Maurice el Medioni grew up in the Mediterranean port city of Oran in what was once the French colony of Algeria; like many other Jews, he and his family were forced into exile when Algeria gained its independence. He is now 77 years old, and still making music his way, mixing boogie-woogie and Jewish and Arabic and Andalusian and Latin styles all together and making them his own.
Roberto Rodriguez’ family came to the U.S. from Cuba when he was nine years old. They settled in Miami, where Rodriguez played drums for his father’s Cuban band. But he had another job as well: playing in a series of Yiddish dance groups. He has continued to explore the connections between Cuban dance music and traditional Jewish music by hooking up with John Zorn and some like-minded lunatics, as well as putting out a couple of solo albums.
The New York Sessions
US: 13 Jun 2006
UK: 6 Mar 2006
So it was pretty inevitable that these two culture-hopping nomads would find each other. But was it inevitable that this collaborative album (Medioni composes, plays piano, and sings; Rodriguez plays drums, arranges, and produces) would be beautiful and passionate and awesome?
At first, you might not think so. Sure, it’s easy to understand el Medioni’s great skill as a piano player—lots of tumbling rai runs, economical yet full of Arab flair and Jewish zest—and Rodriguez’ hard-scrabble Caribbean rumble beneath it all. But it’s all very smooth, very controlled, maybe even a little too perfect, especially on the tracks where el Medioni croons in his raspy old-man’s French. But just when you’re about to file it under “nice try but no”, I urge you to give it another shot.
Suddenly, the genius of their collaboration will become crystal clear. The most dramatic of the pieces here might be “Ana Ouana”, an insistent rumba with a sexy backbeat and a circular melody, but it is really hard to beat the dignified Arabic slow-burn of “Tu N’aurais Jamais Du” or the Afro-klezmer fanfare of “Malika”. The songs are probably longer than they need to be, as the lengthy series of solos do not necessarily build on each other, but none of the notes are out of place—this is quite a feat, especially considering the waterfall of melody that is a typical el Medioni run.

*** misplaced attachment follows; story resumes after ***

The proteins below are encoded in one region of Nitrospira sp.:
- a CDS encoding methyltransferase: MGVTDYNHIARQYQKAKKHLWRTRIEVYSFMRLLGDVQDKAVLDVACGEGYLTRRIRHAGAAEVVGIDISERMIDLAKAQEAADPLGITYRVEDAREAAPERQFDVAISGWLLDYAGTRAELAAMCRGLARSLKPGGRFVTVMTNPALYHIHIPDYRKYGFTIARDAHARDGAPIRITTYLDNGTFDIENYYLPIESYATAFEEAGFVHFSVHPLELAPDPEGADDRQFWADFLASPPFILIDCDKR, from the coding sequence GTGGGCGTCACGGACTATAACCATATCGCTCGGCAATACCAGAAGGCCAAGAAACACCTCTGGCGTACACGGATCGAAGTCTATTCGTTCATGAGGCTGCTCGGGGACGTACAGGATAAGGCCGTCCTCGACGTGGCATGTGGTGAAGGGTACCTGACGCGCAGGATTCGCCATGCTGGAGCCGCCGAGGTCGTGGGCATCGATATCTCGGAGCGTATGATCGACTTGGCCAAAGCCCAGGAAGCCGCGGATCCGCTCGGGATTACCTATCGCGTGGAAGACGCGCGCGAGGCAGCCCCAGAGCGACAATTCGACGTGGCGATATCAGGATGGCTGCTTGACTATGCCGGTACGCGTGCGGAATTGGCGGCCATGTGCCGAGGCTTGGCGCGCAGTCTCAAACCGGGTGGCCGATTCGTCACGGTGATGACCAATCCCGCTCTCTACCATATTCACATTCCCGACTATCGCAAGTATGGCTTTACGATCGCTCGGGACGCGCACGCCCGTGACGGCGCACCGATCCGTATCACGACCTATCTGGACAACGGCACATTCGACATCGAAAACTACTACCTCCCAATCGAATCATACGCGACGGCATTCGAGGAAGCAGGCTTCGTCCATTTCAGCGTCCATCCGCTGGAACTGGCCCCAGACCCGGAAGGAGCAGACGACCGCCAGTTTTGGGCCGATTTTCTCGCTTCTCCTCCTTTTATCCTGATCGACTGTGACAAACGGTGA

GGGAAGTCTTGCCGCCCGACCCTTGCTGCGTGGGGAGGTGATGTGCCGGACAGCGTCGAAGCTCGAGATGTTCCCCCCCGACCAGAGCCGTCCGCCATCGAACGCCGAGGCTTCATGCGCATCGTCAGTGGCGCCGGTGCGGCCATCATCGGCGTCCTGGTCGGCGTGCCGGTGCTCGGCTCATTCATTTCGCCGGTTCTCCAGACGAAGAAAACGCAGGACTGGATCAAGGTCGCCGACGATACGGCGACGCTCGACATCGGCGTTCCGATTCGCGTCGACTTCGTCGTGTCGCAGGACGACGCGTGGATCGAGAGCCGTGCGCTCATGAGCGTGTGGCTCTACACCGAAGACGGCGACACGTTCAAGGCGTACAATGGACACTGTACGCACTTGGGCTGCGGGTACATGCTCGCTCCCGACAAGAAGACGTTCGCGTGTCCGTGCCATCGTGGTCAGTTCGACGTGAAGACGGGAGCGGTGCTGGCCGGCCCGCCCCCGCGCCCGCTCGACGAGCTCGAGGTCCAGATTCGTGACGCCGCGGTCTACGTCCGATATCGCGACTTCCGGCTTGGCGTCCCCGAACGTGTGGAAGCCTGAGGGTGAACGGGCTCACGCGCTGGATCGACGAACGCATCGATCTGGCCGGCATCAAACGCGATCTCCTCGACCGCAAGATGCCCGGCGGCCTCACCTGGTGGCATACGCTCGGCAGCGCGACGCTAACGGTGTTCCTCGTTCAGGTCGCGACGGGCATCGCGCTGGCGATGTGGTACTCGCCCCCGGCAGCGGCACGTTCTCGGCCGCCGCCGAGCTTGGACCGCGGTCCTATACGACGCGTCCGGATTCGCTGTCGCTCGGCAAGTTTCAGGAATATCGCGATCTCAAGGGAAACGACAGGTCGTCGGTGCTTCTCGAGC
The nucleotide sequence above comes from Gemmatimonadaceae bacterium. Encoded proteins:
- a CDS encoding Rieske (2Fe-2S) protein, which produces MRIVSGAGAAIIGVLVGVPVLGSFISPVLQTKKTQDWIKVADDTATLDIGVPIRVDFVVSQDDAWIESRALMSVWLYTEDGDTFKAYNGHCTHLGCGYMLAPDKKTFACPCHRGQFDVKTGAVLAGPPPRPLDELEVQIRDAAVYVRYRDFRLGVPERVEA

What is Rodriguez doing all this time? Well, he’s guiding a hot but unshowoffy rhythm section, he’s not taking solos, and he’s not calling attention to himself. He has the heart and soul of a collaborator/co-conspirator. He also has the good sense to frame every track as a showcase for the song itself, instead of as a launching pad for jazz odysseys or anything like that. Rodriguez makes sure that el Medioni’s unearthly talent stays firmly grounded on earth; it’s a selfless task, the kind that musicians used to do all the time for each other without batting an eye. (But I wish he had have done more to make sure that the songs didn’t blend together quite as much.)
So while this music is hard to pigeonhole as “Jewish” or “Arabic” or “Latin” or “jazz” or “world music” or really anything, it is still surprising and solid and lovely. An hour of music like that is not something at which to sneeze.
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// Sound Affects
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